Friday, July 04, 2014

How many piano concertos did Franz Liszt compose?

\We learn, of course, that Liszt was “Hungarian” when we take piano, but a little reading shows his German heritage and, besides Wagner, there is hardly any other composer who so typifies “German romanticism”. (Mahler was born in what is now the Czech Republic, so birthplaces don’t mean too much.) 
Hyperion records has a set of the complete Liszt works for piano, and the “Music for Piano and Orchestra 2” is particularly interesting.

It turns out that Lizst gave us four piano concertos, not just two. (Actually, maybe the count is six.  I’ll explain below.)

This set (Leslie Howard at the piano, with the Budapest Symphony Orchestra conducted by Karl Anton Rickenbacher in 1997) does start with the A Major “Piano Concerto #2”, which I always liked better than the first (I remember listening to it on the little Zenith radio in the bedroom on WGMS in the late 1950s). But it then offers the Psalm “De profundis: Psaume instrumental pour orchestra et piano principal”, a 36 minute “Fantasy”, centered in D Minor, in six connected sections. There is an andante “sonata form” with the “profundis” Plainsong as the second subject, and a cadenza, that leads back to the original material to make a first movement.  Then there is a Chopin-like Polonaise in C# Minor.  The music returns to the opening material to give us a “slow movement” now in A-flat (a tritone away), and becomes quite moving and expansive, Bruckner-like.  The scherzo-material comes bacj, Then the same material gets reworked for a march-like finale.  Before the end, the music dies momentarily, as if to allow some contemplation, than returns with a final burst of D-Major apocalyptic glory.  The orchestra is supposed to be a chamber orchestra, but at the end the music calls for everything, even the organ at the end of “Ad nos”.   Some performances (embedded above) end quietly, without the closing flourish, but on YouTube Imre Rohmann with the Budapest Symphony includes it here

The final chords are omitted on a different recording on YouTube with Stephen Mayer pianist and Thomas Vasary conducting the London Symphony.  I much prefer it with the fortissimo close.

The closing march is (also) important to me because it resembles, at least harmonically, the triumphant theme in the same D Major at the end of my second Sonata (1960), shown above.  I must have heard this work on the radio on WGMS at least once (it’s hardly ever performed) and it stuck.  The theme uses mediant and submediant harmonies a lot.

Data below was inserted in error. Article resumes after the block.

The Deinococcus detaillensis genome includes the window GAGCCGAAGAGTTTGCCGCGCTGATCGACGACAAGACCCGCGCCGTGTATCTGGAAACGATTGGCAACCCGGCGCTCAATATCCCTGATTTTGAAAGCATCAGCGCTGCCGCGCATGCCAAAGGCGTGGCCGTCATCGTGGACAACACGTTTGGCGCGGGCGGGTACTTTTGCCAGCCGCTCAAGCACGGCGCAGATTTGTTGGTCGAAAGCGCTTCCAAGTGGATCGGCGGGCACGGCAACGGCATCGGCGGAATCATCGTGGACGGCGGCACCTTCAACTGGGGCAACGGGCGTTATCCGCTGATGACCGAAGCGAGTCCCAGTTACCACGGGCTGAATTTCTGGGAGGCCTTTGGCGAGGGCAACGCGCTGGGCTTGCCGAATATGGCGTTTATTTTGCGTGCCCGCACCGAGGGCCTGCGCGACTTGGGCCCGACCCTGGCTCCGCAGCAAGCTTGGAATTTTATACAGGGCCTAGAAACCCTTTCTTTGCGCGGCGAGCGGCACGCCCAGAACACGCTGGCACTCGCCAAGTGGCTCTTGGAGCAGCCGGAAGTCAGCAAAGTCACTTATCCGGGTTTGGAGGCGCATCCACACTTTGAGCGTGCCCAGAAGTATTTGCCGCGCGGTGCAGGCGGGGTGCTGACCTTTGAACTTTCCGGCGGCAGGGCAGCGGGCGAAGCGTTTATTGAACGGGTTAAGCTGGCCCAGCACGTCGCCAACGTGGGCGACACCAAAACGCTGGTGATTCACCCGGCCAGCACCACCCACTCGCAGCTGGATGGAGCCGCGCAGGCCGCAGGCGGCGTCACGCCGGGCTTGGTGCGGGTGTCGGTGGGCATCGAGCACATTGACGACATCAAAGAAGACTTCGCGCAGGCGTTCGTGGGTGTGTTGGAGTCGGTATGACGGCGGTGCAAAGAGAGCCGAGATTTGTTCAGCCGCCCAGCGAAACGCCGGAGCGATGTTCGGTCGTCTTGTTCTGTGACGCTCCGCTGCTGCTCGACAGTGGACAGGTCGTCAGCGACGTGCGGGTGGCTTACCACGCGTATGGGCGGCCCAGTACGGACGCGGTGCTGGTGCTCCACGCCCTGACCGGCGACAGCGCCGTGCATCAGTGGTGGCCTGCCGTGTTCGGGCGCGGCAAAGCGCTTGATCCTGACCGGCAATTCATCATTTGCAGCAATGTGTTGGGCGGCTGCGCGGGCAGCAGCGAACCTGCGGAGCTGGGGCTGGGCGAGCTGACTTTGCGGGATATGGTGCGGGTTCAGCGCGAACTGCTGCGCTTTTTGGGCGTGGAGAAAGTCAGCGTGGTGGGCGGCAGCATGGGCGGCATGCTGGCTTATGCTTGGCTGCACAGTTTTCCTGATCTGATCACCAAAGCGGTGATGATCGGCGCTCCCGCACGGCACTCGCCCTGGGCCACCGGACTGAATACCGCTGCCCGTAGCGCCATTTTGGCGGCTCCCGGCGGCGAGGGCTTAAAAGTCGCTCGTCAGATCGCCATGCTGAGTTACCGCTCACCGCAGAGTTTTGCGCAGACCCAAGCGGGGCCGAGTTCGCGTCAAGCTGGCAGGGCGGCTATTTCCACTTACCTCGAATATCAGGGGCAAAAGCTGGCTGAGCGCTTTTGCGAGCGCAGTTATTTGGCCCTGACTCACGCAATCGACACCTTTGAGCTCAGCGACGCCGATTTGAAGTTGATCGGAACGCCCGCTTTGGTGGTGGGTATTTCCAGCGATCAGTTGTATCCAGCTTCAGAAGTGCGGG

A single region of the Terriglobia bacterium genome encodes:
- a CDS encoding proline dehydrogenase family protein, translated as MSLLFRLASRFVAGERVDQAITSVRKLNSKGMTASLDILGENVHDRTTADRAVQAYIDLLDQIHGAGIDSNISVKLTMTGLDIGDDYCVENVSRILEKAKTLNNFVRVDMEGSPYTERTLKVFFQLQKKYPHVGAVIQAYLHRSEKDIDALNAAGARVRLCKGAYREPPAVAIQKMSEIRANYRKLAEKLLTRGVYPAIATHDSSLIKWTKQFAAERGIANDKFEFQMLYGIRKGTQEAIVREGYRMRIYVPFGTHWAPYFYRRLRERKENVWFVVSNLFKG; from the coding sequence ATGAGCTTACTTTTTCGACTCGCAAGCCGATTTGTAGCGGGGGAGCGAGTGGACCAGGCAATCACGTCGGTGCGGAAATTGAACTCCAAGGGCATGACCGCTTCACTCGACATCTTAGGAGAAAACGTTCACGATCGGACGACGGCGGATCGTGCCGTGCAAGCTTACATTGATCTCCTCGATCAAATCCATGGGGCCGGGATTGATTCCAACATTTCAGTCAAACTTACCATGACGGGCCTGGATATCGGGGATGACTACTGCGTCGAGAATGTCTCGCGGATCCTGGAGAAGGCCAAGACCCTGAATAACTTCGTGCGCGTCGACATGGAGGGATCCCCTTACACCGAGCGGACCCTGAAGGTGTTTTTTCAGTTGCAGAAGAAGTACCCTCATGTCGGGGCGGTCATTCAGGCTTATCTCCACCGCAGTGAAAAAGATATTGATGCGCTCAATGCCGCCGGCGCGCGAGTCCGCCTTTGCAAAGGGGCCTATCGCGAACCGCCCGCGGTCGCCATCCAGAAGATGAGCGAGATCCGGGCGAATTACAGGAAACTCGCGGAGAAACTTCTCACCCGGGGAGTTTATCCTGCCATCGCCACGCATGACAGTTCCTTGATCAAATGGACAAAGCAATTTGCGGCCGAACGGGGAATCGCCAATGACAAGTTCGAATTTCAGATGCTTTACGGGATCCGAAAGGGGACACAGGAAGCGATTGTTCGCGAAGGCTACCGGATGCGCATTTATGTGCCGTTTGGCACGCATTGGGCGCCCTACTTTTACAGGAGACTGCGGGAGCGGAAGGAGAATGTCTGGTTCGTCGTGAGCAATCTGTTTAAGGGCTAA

The first disc rounds out with the Liszt Orchestration of the Schubert Wanderer Fantasy.  It’s fine as piano solo, but with the piano-orchestra transcription (not exactly a “recomposition”) we essentially have a piano concerto from Franz Schubert, on the scale of “The Great” C Major.

The second disc offers the Concerto Pathetique in E Minor.  I recall seeing the piano solo score for this when I started with my second piano teacher, at the end of ninth grade, when the first teacher had suddenly passed away of colon cancer.  The orchestration here seems to be by Eduard Ruess.  As a “piano concerto”, the 25-minute work is very effective. The main theme is very familiar, and was used by Hollywood in the 1940s in a mystery film whose name escapes me.  The coda is prolonged, as Lizst plays one final chromatic game.

The disc goes on to offer Liszt’s “improvement” of Weber’s “Konzertstuck in F Minor”, which seems unnecessary.  I wouldn’t call it a recomposition, Andres-style.

It then offers the “Totentanz” (with its superfluous little coda at the end) and the “Fantasy on Hungarian Themes” which seems to follow one of the Hungarian Rhapsodies.
The set offers a 17-minute “bonus” CD, “Hungarian Gypsy Airs” (“Ungarische Zigeunerweisen”), which seemed relatively trivial to my ear, by Sophie Menter, written with Lizzt’s help and orchestrated by Tchaikovsky.

To explain further (“Vox style”) about the extra piano concertos, the first set includes (besides the Piano Concerto #1 in E-Flat, whose very chromatic-scale-centered score actually invokes the enharmonic  “D#-Major”)  the “Malediction” Concerto for Piano and Strings in E Minor, and “another” (posthumous) Piano Concerto in E-flat, S125a.  There is a recording on YouTube of this work (15 min) with Stephen Mayer, and Thomas Vasary with the London Symphony.     

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